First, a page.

6.5. Zooming in on the process: S&T before and after the dayizhi policy, and the issue of "how" things are done

    6.7. Dayizhi conservation policy at S&T: lost in translation?

    Chapter 7. Xi’an and Daming Palace

    7.1. Introduction

    7.2. Xi’an and its role in the dayizhi discussion: an aggregate view

    7.3. Daming Palace: a controversial model

    7.4. Conclusion

    Chapter 8. Niuheliang: from dayizhi to parkization in a rural area

    8.1. Introduction *

    8.2. The social construction of heritage meanings: the 30-year evolution of Niuheliang

    8.3 Major challenges

    8.4 Parkization, and the hidden history: ignoring professional standards

    8.5 Conclusions: how "well-done" projects bring up a worrying future

    Chapter 9. Xinjiang: the tensions between heritage, landscape conservation, and social impacts in a harsh climate

    9.1. Introduction: the context of heritage preservation

    9.2. An aggregate view of dayizhi projects in Xinjiang

    9.3. Major achievements within the dayizhi policy

    9.4. A micro focus: zooming in

    9.5 Conclusion *

    Chapter 10: Nanyuewang Palace site

    10.1. Introduction

    10.2. Before the dayizhi policy

    10.3. After dayizhi policy

    10.4. Conclusion


    Chapter 11. Yanxiadu Capital site

    11.1. Introduction to the site

    11.2. The socioeconomic context: a rural area, with a slow pace of development

    11.3. Site conservation before dayizhi policy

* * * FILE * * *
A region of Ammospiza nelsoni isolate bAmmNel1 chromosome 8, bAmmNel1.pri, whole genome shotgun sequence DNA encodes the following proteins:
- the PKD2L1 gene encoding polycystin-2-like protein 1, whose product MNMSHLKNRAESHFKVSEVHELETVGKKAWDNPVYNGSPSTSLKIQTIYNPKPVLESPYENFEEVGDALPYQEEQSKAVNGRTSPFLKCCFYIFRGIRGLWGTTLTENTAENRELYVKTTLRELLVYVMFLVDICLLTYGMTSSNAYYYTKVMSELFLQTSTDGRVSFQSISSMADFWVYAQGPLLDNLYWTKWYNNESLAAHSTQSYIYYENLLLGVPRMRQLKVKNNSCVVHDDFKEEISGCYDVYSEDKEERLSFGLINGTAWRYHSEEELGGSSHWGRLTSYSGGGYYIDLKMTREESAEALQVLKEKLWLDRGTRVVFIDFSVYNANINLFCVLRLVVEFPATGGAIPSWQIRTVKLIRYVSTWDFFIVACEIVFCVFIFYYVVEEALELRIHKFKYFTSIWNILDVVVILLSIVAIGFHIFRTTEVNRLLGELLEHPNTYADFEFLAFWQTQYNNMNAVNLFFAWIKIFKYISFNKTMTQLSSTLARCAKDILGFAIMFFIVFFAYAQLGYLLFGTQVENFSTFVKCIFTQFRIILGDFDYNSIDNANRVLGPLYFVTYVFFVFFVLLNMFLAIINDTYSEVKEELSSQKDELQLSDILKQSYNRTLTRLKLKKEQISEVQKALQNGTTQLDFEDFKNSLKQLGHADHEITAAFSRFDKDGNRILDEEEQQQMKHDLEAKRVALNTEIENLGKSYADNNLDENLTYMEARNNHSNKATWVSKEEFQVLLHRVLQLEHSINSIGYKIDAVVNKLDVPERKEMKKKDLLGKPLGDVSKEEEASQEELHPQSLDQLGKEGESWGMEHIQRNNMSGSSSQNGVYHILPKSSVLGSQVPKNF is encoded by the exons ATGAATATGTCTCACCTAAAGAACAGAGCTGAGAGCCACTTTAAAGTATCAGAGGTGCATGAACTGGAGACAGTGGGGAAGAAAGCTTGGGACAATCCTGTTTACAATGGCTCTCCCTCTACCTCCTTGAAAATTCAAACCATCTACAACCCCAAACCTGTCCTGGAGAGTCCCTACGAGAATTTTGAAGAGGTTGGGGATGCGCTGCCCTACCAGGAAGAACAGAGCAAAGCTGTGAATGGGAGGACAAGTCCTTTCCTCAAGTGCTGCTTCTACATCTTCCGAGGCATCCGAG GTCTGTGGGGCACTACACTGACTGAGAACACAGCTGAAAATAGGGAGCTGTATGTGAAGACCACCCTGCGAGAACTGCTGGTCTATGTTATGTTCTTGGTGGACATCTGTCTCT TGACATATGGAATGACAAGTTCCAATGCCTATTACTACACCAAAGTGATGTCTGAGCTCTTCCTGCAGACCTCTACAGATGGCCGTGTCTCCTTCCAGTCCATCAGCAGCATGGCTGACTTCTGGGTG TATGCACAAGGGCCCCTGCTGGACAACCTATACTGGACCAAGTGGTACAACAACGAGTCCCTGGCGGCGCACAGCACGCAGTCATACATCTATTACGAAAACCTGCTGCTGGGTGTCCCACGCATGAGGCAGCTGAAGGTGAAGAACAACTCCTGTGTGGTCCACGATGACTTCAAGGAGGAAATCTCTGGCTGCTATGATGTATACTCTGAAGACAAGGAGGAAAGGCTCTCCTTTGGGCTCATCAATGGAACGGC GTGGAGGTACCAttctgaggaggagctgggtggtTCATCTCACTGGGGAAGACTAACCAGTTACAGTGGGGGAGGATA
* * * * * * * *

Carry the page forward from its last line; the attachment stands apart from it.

11.4. The impacts of dayizhi policy on the site

    11.5. Conclusion: an overall assessment of the dayizhi impacts at Yanxiadu

    Chapter 12. Understanding dayizhi practices from the field work

    12.1. Major findings from the fieldwork: dayizhi practices from case studies

    12.2. Tentative internal comparison of dayizhi case studies: an inferred typology

    12.3 Understanding dayizhi policy impacts from the field work

    12.4 Looking for explanations: driving forces underneath the typology

    Chapter 13. Assessing the dayizhi policy: the aggregate view

    13.1. An aggregate look inside the dayizhi database: assessing actual impacts

    13.1. The nature of expenditure: which activities were funded

    13.2. The actual selection of sites: the partial implementation of the lines/circle, district policy

    13.3. Issues in planning procedures: a few insights

    13.4. Understanding dayizhi policy implantation from aggregate data available

    Chapter 14. Dayizhi policy: addressing some unanticipated driving forces

    14.1 Introduction: between intended and realized policies

    14.2. Land issues: the hidden powerful factor in dayizhi policy

    14.3. Financial and budgetary issues, general versus dayizhi

    14.4. Organizational and cultural heritage governance

    14.5. A summary of major implications *

    Concluding remarks – beyond dayizhi




    Luca Zan is Professor of Arts Management at the University of Bologna, Italy; Adjunct Faculty at Carnegie Mellon University, USA; and Central Academy of Fine Arts, Beijing. His current research focuses on international comparisons in managing arts and heritage organizations.

    Bing Yu holds Masters degrees in Engineering and Business Administration. She is currently a Research Fellow and Deputy of the Institute for Heritage Studies, CACH, Beijing. 

    Jianli Yu holds Masters degrees in Archaeology and Science. He is an Associate Research Fellow at the Institute for Heritage Studies, CACH, Beijing.

    Haiming Yan holds a PhD in Sociology and is currently an Associate Research Fellow at the China World Cultural Heritage Center, CACH, Beijing.